To those who have felt judged for being a daydreamer, and those who thought they had the right to judge them…

When people first find out that their style of daydreaming has a name and that other people do it too, one question I often see is “Is it a disorder?” Some of the people who ask this question have been daydreaming for as long as they can remember and, beyond assuming that no-one else daydreamed in that way, never really saw it as a problem. That was certainly how I felt when I randomly Googled “making up stories in your head” a few years ago and realised there was a name for my style of daydreaming.

The problem is, the name “maladaptive daydreaming disorder” (MaDD) can sound frightening. That first word, maladaptive – one definition is “not adjusting adequately or appropriately to the environment or situation”. Immediately there is an implication that being a daydreamer is inappropriate or that it makes you inadequate in some way. And then there’s disorder – which also implies that something is wrong and needs to be corrected. So to someone who is basically happy with their daydreaming and started researching it simply out of curiosity, as I did, finding out that you may have “maladaptive daydreaming disorder” can be sound quite scary.

But, what constitutes a disorder in the context of mental health is open to interpretation. Generally, for something to qualify as a disorder, it has to cause distress, suffering or some kind of functional impairment. The SCIMD (which I have described here and which is used to diagnose MaDD) contains the question “Does your daydreaming cause significant distress or does it impair your social, academic, occupational, or other important areas of functioning?” You can only be diagnosed with MaDD if you can answer yes to this question. In other words, if your daydreaming doesn’t distress you and doesn’t prevent you from forming relationships or succeeding at work, then you don’t have MaDD. If you’ve got as far as completing the MDS-16 and the SCIMD, you’re probably an immersive daydreamer, but immersive daydreaming is not a disorder.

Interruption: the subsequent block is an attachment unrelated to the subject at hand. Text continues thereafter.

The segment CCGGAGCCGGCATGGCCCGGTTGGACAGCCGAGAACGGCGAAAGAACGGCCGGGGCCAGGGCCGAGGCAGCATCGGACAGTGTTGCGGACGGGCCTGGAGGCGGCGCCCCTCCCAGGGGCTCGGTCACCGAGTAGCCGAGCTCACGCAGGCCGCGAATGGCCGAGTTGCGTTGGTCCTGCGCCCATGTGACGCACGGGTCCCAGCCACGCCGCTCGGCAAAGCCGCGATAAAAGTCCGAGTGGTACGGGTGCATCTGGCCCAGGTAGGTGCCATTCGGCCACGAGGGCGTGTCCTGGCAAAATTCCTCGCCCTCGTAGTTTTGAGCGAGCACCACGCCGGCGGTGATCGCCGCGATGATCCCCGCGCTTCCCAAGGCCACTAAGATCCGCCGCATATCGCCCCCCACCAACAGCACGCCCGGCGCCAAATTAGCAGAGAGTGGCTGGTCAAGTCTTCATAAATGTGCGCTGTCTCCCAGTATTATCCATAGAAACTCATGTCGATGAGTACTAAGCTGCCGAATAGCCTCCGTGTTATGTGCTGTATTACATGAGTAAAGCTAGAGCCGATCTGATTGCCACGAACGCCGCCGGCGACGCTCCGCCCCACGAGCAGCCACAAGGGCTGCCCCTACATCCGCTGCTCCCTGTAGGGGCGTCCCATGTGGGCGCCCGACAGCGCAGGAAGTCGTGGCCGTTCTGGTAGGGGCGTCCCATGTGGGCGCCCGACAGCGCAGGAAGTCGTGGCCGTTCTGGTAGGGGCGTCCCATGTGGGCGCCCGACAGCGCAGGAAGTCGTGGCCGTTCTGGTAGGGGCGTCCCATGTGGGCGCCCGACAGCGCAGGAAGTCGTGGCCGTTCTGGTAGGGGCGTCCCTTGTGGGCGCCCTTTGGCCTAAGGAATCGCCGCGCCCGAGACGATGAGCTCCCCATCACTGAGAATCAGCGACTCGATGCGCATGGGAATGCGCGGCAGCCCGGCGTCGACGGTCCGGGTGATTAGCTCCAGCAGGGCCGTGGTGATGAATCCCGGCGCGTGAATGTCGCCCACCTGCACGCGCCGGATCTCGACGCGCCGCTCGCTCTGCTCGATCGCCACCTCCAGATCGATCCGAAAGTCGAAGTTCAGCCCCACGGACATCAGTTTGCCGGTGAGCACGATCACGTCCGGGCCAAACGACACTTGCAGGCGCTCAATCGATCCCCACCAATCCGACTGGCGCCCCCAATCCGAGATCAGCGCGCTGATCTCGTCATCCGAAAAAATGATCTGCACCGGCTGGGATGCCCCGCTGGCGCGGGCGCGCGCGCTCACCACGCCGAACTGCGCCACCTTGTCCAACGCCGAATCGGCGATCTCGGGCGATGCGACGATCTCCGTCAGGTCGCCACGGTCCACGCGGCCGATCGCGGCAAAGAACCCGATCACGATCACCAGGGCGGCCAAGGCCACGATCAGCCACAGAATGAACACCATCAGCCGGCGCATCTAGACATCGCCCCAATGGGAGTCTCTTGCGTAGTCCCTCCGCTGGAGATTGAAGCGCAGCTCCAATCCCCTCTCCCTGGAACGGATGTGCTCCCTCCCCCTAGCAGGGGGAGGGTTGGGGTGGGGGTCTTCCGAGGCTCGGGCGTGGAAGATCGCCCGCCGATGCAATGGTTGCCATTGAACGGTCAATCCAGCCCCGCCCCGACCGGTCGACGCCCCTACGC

The point is, no-one else can tell you whether what you have is a disorder, because no-one else can judge whether your daydreaming (or any other mental health condition) causes you significant distress. That is for you alone to decide. No-one else is in your head, living your experiences. No-one else understands how it feels to be you. And because no-one else can fully understand the extent to which you’re experiencing distress, no-one else has the right to judge your conclusion about whether or not you have a disorder. If your daydreaming causes you significant distress (and you meet the other criteria laid out in the MDS-16 and SCIMD), then you have MaDD. No-one has the right to claim that you don’t on the basis that “everybody daydreams” or “you can just stop”. Anyone who tries is ignorant about the true nature of MaDD.

Equally, if your daydreaming doesn’t cause you significant distress, then you’re an immersive daydreamer rather than a maladaptive one. It doesn’t matter how high you score on the MDS-16 or how long you spend daydreaming or what you daydream about. If you’re happy, then you don’t have a disorder and nothing needs to change. As long as you are happy and functional and not harming anyone else, no-one has the right to judge how you choose to spend your time.

What other people think about our daydreaming, or sometimes even just what we think other people think about it, can cause us to feel a lot of shame. We don’t want to admit that we talk to ourselves, or that we have imaginary friends. We don’t want people to think we’re weird or crazy. In short, we don’t want to be judged. And that’s understandable. Being judged by someone who has no clue what’s really going on in your head isn’t nice. But usually it says far more about the person doing the judging than it does about you. There are too many people who think there is only one “right” way to be and who think that no-one can, or even should, be happy unless they conform to that definition of “right”.

There isn’t currently enough awareness of MaDD and immersive daydreaming. Many normative daydreamers simply don’t appreciate that some of us have this whole extra dimension to our lives. One of the things I hope to do through this blog is to raise awareness of immersive and maladaptive daydreaming – it’s positives and it’s negatives – because I hope that one day immersive daydreamers will feel they don’t have to hide, and maladaptive daydreamers will be able to readily access the support and treatment they need. And none of us should have to feel that we are alone.

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